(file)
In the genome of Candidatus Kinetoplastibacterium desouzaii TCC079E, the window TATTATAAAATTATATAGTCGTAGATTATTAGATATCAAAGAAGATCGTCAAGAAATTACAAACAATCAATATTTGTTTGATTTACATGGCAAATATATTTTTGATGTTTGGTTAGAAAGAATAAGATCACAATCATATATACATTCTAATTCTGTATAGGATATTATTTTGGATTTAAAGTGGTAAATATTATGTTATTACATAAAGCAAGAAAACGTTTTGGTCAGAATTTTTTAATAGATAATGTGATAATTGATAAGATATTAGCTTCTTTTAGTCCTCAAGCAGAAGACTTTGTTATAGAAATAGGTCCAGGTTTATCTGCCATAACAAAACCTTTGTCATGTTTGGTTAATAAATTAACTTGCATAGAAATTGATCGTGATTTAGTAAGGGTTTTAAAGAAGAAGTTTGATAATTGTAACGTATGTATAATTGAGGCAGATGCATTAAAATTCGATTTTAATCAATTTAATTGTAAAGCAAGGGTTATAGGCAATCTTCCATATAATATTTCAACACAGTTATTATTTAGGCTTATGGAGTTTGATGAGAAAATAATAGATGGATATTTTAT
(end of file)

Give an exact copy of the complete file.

In the genome of Candidatus Kinetoplastibacterium desouzaii TCC079E, the window TATTATAAAATTATATAGTCGTAGATTATTAGATATCAAAGAAGATCGTCAAGAAATTACAAACAATCAATATTTGTTTGATTTACATGGCAAATATATTTTTGATGTTTGGTTAGAAAGAATAAGATCACAATCATATATACATTCTAATTCTGTATAGGATATTATTTTGGATTTAAAGTGGTAAATATTATGTTATTACATAAAGCAAGAAAACGTTTTGGTCAGAATTTTTTAATAGATAATGTGATAATTGATAAGATATTAGCTTCTTTTAGTCCTCAAGCAGAAGACTTTGTTATAGAAATAGGTCCAGGTTTATCTGCCATAACAAAACCTTTGTCATGTTTGGTTAATAAATTAACTTGCATAGAAATTGATCGTGATTTAGTAAGGGTTTTAAAGAAGAAGTTTGATAATTGTAACGTATGTATAATTGAGGCAGATGCATTAAAATTCGATTTTAATCAATTTAATTGTAAAGCAAGGGTTATAGGCAATCTTCCATATAATATTTCAACACAGTTATTATTTAGGCTTATGGAGTTTGATGAGAAAATAATAGATGGATATTTTAT